Ott, Lindsey V.; Hoffman, Ann G. (2019-05)
      Background: Advance care planning is not routinely performed with adolescent and young adult hematopoietic stem cell transplant patients, despite their critically ill status and the possibility that immediate medical decisions will need to be made on their behalf. The lack of advance care planning discussions or documentation can lead to incongruence between adolescent and young adult patients and caregivers about end-of-life preferences, poor communication between patients and providers, and unwanted medical interventions. Early initiation of advance care planning has been shown to be safe and feasible for adolescent and young adult patients facing life-threatening illnesses. Local Problem: In the Blood and Marrow Transplant Division at a large, urban freestanding pediatric hospital in the mid-Atlantic, it was determined that advance care planning was not routinely introduced to adolescent and young adult hematopoietic stem cell transplant patients during the transplant process. The purpose of this quality improvement project was to implement a standardized procedure for the initiation of advance care planning discussions and completion of advance care planning documentation for adolescent and young adult patients ages 15 years and older undergoing allogeneic hematopoietic stem cell transplant. Interventions: A standardized process for advance care planning meetings with adolescent and young adult patients was created, detailing procedures for identifying eligible patients, scheduling meetings for advance care planning during the pre-transplant process, and standardizing the documentation of advance care planning discussions. Five blood and marrow transplant team members participated in a one-hour training session conducted by a palliative care physician to increase knowledge and comfort level with advance care planning and the selected advance care planning document, Voicing My CHOiCESTM. Results: Four eligible adolescent and young adult patients were admitted for transplant between October and December 2018. All four patients completed Voicing My CHOiCESTM prior to hospital admission, and their completed documents were all easily located in the medical charts throughout their admissions. Documentation of the advance care planning discussion by the facilitating provider was present in the electronic health record for 100% of the patients. One hundred percent of the blood and marrow transplant team members rated the training session as “very helpful,” and rated Voicing My CHOiCESTM as helpful, easy to use, and appropriate for adolescent and young adult stem cell transplant patients. Conclusions: Early introduction of advance care planning is feasible for adolescent and young adult hematopoietic stem cell transplant patients. A standardized process for advance care planning helped to increase the number of adolescent and young adult hematopoietic stem cell transplant patients who participated in advance care planning discussions and completed Voicing My CHOiCESTM. This approach has the potential to improve communication and increase congruence between patients, caregivers, and providers.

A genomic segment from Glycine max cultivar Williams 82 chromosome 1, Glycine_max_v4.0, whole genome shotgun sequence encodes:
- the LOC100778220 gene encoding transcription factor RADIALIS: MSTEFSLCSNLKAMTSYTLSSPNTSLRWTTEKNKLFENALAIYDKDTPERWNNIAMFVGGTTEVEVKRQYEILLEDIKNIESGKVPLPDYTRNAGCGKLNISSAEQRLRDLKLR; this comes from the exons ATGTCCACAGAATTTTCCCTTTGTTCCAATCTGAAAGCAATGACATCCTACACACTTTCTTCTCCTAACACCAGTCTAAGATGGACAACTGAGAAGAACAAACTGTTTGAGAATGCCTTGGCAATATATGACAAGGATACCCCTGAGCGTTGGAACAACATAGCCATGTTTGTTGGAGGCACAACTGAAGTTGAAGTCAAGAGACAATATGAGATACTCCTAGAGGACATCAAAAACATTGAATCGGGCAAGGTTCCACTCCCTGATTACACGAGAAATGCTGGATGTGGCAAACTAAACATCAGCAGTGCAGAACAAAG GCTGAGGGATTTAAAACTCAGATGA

• Development and Evaluation of an Adolescent/Young Adult Healthcare Transition Program

      Phillips-Williams, Leslie A. (2016)
      Problem: The 2009-2010 National Survey of Children with Special Health Care Needs revealed that almost twenty percent of adolescents in the United States have a physical, mental, emotional, or learning disability. With continued advances in treatment modalities, technologies and scientific breakthroughs, 90% (750,000) adolescents with special healthcare needs are living well into adulthood. Most adolescents/young adults (AYA) lack needed preparation for transitioning from pediatric to adult providers. A barrier for providers to transitioning AYA is lack of knowledge, confidence and experience to provide transition assessment, planning and transfer in a standardized manner. Purpose: The purpose of this practice project was to develop the interprofessional structure, components, processes and education to support an adolescent, young adult healthcare transition (AYAHT) program, and to evaluate the initial interprofessional education on the AYAHT program. Methods: AYAHT program development and evaluation took place in an outpatient Pediatric Physical Medicine and Rehabilitation (PMR) department in a major metropolitan hospital. Program development and implementation consisted of meetings with Information Technology department specialists and adolescent department transition experts to plan logistics of incorporating the AYAHT program into both the electronic health record and for improving current transition procedures. Using Institute of Medicine (IOM) six aim of quality healthcare (2001) and Issel’s Program Theory (2014) AYAHT was developed into four phases over eight weeks. Phase I: Advance practice nurses (APN’s) (3), engaged in the development of first, second and third drafts of the AYAHT program. Phase II: Pediatric Physiatrists (2) and parent volunteers (2) reviewed the AYAHT program and produced a fourth draft. Phase III: PMR director approved the final version of the AYAHT program, featuring age specific healthcare transition interventions based on the Transition Readiness Assessment Questionnaire (2011) and the Consensus Statement on Healthcare Transitions for Young Adults with Special Healthcare Needs ( American Academy of Pediatrics, American Academy of Family Physicians and American College of Physicians, 2002). Phase IV: PMR APN’s developed education modules from the approved AYAHT version and PMR interprofessional staff (10) were distributed AYAHT Knowledge, Confidence, and Experience (AKCE) 25 item pretest questionnaire and educated. Results: Post AYAHT program education the AKCE 25 item posttest was distributed among the (10) interprofessional members. Using paired T-test, the AKCE demonstrated a significant increase between pre/ post-survey scores for all areas except knowledge of community physiatrist. Rating overall knowledge of AYA transition before education and after educational session revealed a significant difference in pre/post-test means (M=-2.6, SD=.51) and post-test (M=3.9, SD=.73); t(9)=-4.33, p = .002. Conclusion: AYAHT program development, interprofessional engagement and education promotes safe, patient centered, timely, effective, efficient, and equitable outcomes with AYA transition. Fourteen years post publication of the AAP’s Consensus Statement on Healthcare Transitions for Young Adults with Special Healthcare Needs (2002), there remains a gap in consistent, flexible, attentive, responsive, comprehensive coordinated care transition in pediatric institutions. Program replication for implementation promotes future translational research to improve practice outcomes and promote guideline development. DNP as the clinical leader has a role in practice problem evidence translation, dissemination and implementation.